Individuality has been perverted, championed and denied. Within a conformist society where the pressure to think, act, and be a certain way is all-pervasive, true individuality – the natural flowering of innate potential within an environment of cooperation, understanding and tolerance, free from fear – is restricted and only realised through strength and often brings exclusion. And so the ‘will’ of individuals, their ability to think beyond the rhetoric, to see the false as the false and the true as the true, becomes constrained at best, easily manipulated and, or, non-existent.

Many are awake to this, young and old see the injustices, the pretence and invasion for what they are. They are angry, and long for an alternative way of living. Huge numbers have been marching in cities throughout the world demanding change and to be listened to. The response of the ruling elite has been fierce resistance, often violent. Ever more repressive policies, austerity and the like have been imposed, wages effectively lowered, costs increased; life made even more difficult, physically exhausting and emotionally draining; insecurity intensified, hope denied. Despite this assault there is a global movement of solidarity evolving, and with the energy of the time flowing with increasing strength, the citadel of resistance cannot be sustained indefinitely; true democracy, a social construct that we have idealised but not lived, will win the day, greatly changing the role of the politician and the type of people who become public representatives.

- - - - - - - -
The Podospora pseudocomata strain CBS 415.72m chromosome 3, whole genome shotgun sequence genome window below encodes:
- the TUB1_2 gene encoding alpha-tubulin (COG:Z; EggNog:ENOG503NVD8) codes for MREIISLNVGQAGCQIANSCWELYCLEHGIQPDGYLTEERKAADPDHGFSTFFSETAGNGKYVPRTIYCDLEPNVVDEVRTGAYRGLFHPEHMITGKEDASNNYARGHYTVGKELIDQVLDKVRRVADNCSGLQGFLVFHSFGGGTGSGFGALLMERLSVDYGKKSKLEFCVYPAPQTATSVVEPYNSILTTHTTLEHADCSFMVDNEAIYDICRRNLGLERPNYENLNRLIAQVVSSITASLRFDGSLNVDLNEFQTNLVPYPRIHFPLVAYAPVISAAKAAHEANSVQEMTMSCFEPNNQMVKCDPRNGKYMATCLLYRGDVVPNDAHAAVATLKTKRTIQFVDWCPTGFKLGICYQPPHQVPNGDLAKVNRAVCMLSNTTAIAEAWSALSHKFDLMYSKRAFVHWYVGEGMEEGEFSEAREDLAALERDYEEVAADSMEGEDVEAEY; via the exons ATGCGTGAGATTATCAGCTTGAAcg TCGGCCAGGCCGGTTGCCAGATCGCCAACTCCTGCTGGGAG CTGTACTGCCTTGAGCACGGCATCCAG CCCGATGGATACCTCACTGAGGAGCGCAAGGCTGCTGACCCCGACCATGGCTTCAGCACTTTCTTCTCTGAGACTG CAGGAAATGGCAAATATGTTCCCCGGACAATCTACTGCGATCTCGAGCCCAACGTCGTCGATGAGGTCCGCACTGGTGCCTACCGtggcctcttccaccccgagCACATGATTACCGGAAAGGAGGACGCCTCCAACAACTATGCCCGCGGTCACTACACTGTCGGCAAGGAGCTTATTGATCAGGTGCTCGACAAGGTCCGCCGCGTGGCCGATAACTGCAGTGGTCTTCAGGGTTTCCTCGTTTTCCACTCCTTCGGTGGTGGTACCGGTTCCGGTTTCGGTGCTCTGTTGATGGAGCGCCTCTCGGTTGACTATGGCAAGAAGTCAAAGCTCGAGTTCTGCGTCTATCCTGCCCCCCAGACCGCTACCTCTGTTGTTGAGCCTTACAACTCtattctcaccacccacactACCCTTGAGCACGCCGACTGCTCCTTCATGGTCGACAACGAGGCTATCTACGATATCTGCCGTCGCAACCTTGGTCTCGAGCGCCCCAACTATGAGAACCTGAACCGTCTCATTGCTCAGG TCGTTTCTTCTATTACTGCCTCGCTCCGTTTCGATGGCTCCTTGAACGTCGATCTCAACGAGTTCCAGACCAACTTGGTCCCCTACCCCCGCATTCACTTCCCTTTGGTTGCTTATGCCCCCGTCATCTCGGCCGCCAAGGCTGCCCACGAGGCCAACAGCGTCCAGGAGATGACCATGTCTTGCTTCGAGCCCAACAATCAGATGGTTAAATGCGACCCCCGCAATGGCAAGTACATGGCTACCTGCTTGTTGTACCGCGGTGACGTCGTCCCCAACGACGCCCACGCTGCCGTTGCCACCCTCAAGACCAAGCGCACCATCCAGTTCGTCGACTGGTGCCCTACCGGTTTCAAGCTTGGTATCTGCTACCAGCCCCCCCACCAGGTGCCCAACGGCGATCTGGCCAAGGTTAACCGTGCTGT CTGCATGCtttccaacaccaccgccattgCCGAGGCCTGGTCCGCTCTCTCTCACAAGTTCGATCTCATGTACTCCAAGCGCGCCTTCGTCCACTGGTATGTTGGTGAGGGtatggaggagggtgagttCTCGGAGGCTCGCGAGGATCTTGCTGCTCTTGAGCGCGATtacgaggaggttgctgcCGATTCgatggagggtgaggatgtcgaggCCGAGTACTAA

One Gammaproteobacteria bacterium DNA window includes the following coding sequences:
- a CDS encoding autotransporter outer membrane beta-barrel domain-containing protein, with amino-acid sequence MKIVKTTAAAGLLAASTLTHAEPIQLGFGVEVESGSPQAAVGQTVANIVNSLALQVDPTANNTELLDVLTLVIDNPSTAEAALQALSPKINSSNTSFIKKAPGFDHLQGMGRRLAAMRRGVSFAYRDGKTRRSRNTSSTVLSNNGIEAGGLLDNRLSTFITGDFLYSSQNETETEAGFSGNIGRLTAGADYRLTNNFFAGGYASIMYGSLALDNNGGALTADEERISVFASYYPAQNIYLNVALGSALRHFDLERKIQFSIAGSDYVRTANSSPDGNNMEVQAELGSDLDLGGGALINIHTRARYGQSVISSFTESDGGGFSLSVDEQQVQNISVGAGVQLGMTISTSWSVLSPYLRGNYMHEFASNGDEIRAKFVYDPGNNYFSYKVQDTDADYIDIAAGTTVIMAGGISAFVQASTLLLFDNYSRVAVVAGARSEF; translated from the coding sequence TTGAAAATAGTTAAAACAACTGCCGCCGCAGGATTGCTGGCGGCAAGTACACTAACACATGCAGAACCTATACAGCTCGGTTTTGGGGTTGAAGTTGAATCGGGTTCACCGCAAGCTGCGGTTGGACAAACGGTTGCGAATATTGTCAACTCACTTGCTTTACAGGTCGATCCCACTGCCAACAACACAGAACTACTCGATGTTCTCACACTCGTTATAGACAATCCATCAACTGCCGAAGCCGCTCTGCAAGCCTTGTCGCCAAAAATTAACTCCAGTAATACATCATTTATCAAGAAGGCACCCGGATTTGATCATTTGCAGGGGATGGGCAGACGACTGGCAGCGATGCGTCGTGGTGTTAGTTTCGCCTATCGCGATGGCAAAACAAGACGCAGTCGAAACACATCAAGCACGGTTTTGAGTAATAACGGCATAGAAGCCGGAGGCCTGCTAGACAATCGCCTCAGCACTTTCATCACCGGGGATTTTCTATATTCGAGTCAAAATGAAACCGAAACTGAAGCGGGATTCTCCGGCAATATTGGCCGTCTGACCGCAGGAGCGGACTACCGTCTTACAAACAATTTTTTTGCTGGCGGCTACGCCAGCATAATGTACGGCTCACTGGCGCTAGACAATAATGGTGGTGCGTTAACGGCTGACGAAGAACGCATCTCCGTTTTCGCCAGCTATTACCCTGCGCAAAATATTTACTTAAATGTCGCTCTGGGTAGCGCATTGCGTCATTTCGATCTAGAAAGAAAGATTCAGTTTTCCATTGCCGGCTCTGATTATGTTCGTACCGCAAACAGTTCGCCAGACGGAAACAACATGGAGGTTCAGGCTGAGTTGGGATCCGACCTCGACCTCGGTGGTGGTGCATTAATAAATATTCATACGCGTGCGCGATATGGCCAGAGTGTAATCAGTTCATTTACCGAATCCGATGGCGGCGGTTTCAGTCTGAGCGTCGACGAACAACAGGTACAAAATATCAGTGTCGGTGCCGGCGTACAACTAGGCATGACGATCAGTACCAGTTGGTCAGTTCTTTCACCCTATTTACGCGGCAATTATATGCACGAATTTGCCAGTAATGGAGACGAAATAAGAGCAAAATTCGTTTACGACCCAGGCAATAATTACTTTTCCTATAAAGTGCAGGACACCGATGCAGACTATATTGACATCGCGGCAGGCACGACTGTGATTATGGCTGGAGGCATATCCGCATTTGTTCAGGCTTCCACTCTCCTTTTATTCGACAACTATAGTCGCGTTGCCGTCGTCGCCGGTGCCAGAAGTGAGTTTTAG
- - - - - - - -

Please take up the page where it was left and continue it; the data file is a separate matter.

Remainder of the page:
Democracy is participation; as are social responsibility, freedom of expression and social justice, tolerance and mutual understanding – all are inherent in the democratic ideal and constitute its primary colours. Where these are absent, so too is democracy; likewise, without a well educated, engaged population, democracy remains a fantastical construct of the elite, its principles periodically displayed for public appeasement and sustained self-deceit. In the absence of democracy, politicians, living in a suited bubble of complacency and privilege – two interwoven vices of self-deception ­– become ideological enforcers and persuaders. Divorced from the public at large, aligned with corporate interests and consistently duplicitous, trust in governments and politicians is at an all-time low; these men, and women, of power are rightly seen as cynical and ambitious, prepared to say anything to achieve positions of power and to hold on to them.

If complacency is the poison of the political class, then apathy and ignorance are the Achilles heel of the people. Social responsibility and participation sit at the very heart of the matter – participation by well-informed people who recognise that we are all individually responsible for society, for the well-being of our neighbours at home and abroad, and the integrity of the natural environment. Participation in how the place in which we live and work functions; participation founded on a sense of responsibility leading to and demanding, by dint of commitment and creative participation, influence.